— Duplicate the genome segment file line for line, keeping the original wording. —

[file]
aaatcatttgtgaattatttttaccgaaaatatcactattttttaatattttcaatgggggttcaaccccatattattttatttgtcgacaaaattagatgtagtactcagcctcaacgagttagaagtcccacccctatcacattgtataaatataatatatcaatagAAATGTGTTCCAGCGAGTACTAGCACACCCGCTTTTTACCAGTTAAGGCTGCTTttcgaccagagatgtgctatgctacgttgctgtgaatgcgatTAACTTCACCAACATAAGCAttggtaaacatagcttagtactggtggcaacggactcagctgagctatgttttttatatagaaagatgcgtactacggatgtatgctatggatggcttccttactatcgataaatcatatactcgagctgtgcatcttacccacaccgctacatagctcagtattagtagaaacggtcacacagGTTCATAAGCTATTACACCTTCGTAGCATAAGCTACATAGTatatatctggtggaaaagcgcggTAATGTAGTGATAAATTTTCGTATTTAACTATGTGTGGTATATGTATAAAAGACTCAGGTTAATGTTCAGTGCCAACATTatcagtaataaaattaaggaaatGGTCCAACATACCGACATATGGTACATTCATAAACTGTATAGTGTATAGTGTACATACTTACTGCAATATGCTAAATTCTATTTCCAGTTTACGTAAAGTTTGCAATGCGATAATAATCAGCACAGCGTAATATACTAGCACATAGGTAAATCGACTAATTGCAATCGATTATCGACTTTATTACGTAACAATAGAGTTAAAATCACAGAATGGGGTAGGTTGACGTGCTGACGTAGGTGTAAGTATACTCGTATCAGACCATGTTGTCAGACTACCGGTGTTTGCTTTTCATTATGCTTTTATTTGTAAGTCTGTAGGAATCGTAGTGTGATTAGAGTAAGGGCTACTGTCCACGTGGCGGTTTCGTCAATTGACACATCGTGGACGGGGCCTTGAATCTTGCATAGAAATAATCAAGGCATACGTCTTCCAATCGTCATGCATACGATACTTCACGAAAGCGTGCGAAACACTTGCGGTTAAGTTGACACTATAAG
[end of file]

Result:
aaatcatttgtgaattatttttaccgaaaatatcactattttttaatattttcaatgggggttcaaccccatattattttatttgtcgacaaaattagatgtagtactcagcctcaacgagttagaagtcccacccctatcacattgtataaatataatatatcaatagAAATGTGTTCCAGCGAGTACTAGCACACCCGCTTTTTACCAGTTAAGGCTGCTTttcgaccagagatgtgctatgctacgttgctgtgaatgcgatTAACTTCACCAACATAAGCAttggtaaacatagcttagtactggtggcaacggactcagctgagctatgttttttatatagaaagatgcgtactacggatgtatgctatggatggcttccttactatcgataaatcatatactcgagctgtgcatcttacccacaccgctacatagctcagtattagtagaaacggtcacacagGTTCATAAGCTATTACACCTTCGTAGCATAAGCTACATAGTatatatctggtggaaaagcgcggTAATGTAGTGATAAATTTTCGTATTTAACTATGTGTGGTATATGTATAAAAGACTCAGGTTAATGTTCAGTGCCAACATTatcagtaataaaattaaggaaatGGTCCAACATACCGACATATGGTACATTCATAAACTGTATAGTGTATAGTGTACATACTTACTGCAATATGCTAAATTCTATTTCCAGTTTACGTAAAGTTTGCAATGCGATAATAATCAGCACAGCGTAATATACTAGCACATAGGTAAATCGACTAATTGCAATCGATTATCGACTTTATTACGTAACAATAGAGTTAAAATCACAGAATGGGGTAGGTTGACGTGCTGACGTAGGTGTAAGTATACTCGTATCAGACCATGTTGTCAGACTACCGGTGTTTGCTTTTCATTATGCTTTTATTTGTAAGTCTGTAGGAATCGTAGTGTGATTAGAGTAAGGGCTACTGTCCACGTGGCGGTTTCGTCAATTGACACATCGTGGACGGGGCCTTGAATCTTGCATAGAAATAATCAAGGCATACGTCTTCCAATCGTCATGCATACGATACTTCACGAAAGCGTGCGAAACACTTGCGGTTAAGTTGACACTATAAG